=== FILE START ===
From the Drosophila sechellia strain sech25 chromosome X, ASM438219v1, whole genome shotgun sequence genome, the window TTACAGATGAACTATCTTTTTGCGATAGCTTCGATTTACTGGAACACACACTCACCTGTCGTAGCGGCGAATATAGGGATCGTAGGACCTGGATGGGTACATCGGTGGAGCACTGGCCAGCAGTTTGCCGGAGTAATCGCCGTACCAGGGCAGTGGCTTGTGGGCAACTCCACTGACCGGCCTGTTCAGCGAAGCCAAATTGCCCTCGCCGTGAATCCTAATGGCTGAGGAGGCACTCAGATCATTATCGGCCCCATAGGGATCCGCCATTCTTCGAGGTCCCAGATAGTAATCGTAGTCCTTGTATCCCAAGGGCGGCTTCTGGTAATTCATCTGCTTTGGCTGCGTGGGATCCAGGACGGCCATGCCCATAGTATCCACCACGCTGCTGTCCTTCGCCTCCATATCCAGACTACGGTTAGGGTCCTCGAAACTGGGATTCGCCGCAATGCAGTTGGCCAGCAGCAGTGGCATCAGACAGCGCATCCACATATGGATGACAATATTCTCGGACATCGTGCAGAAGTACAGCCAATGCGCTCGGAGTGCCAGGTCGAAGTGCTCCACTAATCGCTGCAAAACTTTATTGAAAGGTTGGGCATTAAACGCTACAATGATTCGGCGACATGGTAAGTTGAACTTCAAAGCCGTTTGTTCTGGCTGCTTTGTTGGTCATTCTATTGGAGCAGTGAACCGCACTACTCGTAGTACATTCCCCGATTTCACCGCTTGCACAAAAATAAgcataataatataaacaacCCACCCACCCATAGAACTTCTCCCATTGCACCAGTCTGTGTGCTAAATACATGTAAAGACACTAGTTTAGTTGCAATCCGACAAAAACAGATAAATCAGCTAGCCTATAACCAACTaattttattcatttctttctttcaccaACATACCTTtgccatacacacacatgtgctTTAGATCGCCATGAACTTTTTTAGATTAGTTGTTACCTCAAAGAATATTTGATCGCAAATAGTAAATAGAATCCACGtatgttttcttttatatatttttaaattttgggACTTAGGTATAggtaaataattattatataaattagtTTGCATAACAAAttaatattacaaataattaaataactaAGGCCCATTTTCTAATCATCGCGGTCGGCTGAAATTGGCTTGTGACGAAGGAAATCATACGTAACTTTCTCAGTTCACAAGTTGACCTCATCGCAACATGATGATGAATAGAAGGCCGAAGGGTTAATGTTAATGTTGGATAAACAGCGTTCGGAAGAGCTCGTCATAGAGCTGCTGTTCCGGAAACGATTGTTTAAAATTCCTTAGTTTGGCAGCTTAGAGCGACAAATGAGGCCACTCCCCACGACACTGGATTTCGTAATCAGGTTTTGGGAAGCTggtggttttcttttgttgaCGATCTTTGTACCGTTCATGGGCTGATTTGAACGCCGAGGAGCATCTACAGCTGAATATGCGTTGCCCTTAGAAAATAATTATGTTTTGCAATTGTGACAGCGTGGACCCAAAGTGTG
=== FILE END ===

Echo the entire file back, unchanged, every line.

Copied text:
From the Drosophila sechellia strain sech25 chromosome X, ASM438219v1, whole genome shotgun sequence genome, the window TTACAGATGAACTATCTTTTTGCGATAGCTTCGATTTACTGGAACACACACTCACCTGTCGTAGCGGCGAATATAGGGATCGTAGGACCTGGATGGGTACATCGGTGGAGCACTGGCCAGCAGTTTGCCGGAGTAATCGCCGTACCAGGGCAGTGGCTTGTGGGCAACTCCACTGACCGGCCTGTTCAGCGAAGCCAAATTGCCCTCGCCGTGAATCCTAATGGCTGAGGAGGCACTCAGATCATTATCGGCCCCATAGGGATCCGCCATTCTTCGAGGTCCCAGATAGTAATCGTAGTCCTTGTATCCCAAGGGCGGCTTCTGGTAATTCATCTGCTTTGGCTGCGTGGGATCCAGGACGGCCATGCCCATAGTATCCACCACGCTGCTGTCCTTCGCCTCCATATCCAGACTACGGTTAGGGTCCTCGAAACTGGGATTCGCCGCAATGCAGTTGGCCAGCAGCAGTGGCATCAGACAGCGCATCCACATATGGATGACAATATTCTCGGACATCGTGCAGAAGTACAGCCAATGCGCTCGGAGTGCCAGGTCGAAGTGCTCCACTAATCGCTGCAAAACTTTATTGAAAGGTTGGGCATTAAACGCTACAATGATTCGGCGACATGGTAAGTTGAACTTCAAAGCCGTTTGTTCTGGCTGCTTTGTTGGTCATTCTATTGGAGCAGTGAACCGCACTACTCGTAGTACATTCCCCGATTTCACCGCTTGCACAAAAATAAgcataataatataaacaacCCACCCACCCATAGAACTTCTCCCATTGCACCAGTCTGTGTGCTAAATACATGTAAAGACACTAGTTTAGTTGCAATCCGACAAAAACAGATAAATCAGCTAGCCTATAACCAACTaattttattcatttctttctttcaccaACATACCTTtgccatacacacacatgtgctTTAGATCGCCATGAACTTTTTTAGATTAGTTGTTACCTCAAAGAATATTTGATCGCAAATAGTAAATAGAATCCACGtatgttttcttttatatatttttaaattttgggACTTAGGTATAggtaaataattattatataaattagtTTGCATAACAAAttaatattacaaataattaaataactaAGGCCCATTTTCTAATCATCGCGGTCGGCTGAAATTGGCTTGTGACGAAGGAAATCATACGTAACTTTCTCAGTTCACAAGTTGACCTCATCGCAACATGATGATGAATAGAAGGCCGAAGGGTTAATGTTAATGTTGGATAAACAGCGTTCGGAAGAGCTCGTCATAGAGCTGCTGTTCCGGAAACGATTGTTTAAAATTCCTTAGTTTGGCAGCTTAGAGCGACAAATGAGGCCACTCCCCACGACACTGGATTTCGTAATCAGGTTTTGGGAAGCTggtggttttcttttgttgaCGATCTTTGTACCGTTCATGGGCTGATTTGAACGCCGAGGAGCATCTACAGCTGAATATGCGTTGCCCTTAGAAAATAATTATGTTTTGCAATTGTGACAGCGTGGACCCAAAGTGTG